Some dryers also have a cool air setting, and this can be used to air clothes that have been stored for a prolonged period, causing them to have a musty and stale smell.
An adjustable temperature function allows you to dry your clothes at the correct temperature, without it affecting the fabric. You can also set the dryer to retain a given amount of moisture, depending on whether or not you’d like to iron, fold or immediately wear them.
Most dryers offer two setting as far as the temperature is concerned: one for cotton and the other for synthetics. Some models will also have additional settings to allow you to dry more specific garments such as delicates or wools. Don’t put your woollen jumper into a machine without this setting though, or you might find it looks much smaller than you remember when you take it out!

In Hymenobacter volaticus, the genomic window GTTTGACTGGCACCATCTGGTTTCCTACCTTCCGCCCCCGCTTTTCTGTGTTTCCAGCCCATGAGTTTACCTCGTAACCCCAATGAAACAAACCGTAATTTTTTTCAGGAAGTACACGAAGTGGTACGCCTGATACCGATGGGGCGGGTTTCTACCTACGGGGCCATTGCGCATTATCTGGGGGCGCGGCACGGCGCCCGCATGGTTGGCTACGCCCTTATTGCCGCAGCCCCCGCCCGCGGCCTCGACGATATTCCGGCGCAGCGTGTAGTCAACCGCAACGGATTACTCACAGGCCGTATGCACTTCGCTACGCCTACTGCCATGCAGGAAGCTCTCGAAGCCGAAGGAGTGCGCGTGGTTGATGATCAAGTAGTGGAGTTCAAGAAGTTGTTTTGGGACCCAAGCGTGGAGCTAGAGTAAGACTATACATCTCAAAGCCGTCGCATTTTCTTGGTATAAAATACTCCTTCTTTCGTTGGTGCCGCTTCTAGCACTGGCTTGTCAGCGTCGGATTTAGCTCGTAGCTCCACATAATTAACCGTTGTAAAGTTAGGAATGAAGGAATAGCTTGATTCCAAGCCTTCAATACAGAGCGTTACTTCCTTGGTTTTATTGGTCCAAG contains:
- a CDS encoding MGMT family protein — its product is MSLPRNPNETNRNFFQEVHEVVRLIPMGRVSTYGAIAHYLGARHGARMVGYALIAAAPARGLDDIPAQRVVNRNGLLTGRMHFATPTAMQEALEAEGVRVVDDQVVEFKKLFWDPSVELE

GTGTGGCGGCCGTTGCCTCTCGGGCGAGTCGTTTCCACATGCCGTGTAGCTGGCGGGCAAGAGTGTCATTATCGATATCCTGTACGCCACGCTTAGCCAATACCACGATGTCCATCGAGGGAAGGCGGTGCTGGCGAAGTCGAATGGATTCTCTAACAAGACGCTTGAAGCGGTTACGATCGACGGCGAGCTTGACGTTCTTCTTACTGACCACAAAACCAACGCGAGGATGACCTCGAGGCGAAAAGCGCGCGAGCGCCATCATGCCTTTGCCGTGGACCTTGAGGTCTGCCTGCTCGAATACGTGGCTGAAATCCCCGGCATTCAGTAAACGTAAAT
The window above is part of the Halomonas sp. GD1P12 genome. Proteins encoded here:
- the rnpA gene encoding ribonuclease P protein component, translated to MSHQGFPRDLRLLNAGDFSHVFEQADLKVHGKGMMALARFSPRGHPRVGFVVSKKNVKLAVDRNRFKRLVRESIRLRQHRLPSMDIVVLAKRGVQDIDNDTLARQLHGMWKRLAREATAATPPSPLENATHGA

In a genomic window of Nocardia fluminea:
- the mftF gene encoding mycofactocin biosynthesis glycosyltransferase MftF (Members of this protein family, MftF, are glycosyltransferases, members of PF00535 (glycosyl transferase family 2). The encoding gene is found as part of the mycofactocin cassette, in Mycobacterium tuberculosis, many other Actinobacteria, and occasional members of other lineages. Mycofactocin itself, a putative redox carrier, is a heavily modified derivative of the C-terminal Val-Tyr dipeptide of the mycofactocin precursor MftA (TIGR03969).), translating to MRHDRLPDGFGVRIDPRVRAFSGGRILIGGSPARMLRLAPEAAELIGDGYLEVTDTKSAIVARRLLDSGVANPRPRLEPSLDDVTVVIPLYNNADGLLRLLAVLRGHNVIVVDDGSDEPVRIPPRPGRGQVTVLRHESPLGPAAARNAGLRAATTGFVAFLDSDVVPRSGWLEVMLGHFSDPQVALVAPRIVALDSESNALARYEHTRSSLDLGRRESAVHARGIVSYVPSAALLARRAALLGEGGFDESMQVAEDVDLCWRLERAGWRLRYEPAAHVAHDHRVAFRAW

Plenty of the newer tumble dryers also have a reverse tumble feature. This means that the drum is rotated in both directions with a brief pause in between. This causes your garments to be separated more efficiently and that in turn allows for faster, more even drying.
Tumble dryers which offer a crease care function are also worth considering if you’re not a fan of ironing. These machines intermittently tumble your clothes around the drum in instances when you’re unable to empty the machine straight away. This stops the clothes sitting on top of each other and developing terrible creases as they continue to dry.
If you’re short of space then it might be worth considering buying a combined washer dryer. If this is something you’re interested in then have a look at our Washing Machine Buying Guide. We discuss the benefits of a washer dryer in more detail at the end of that guide.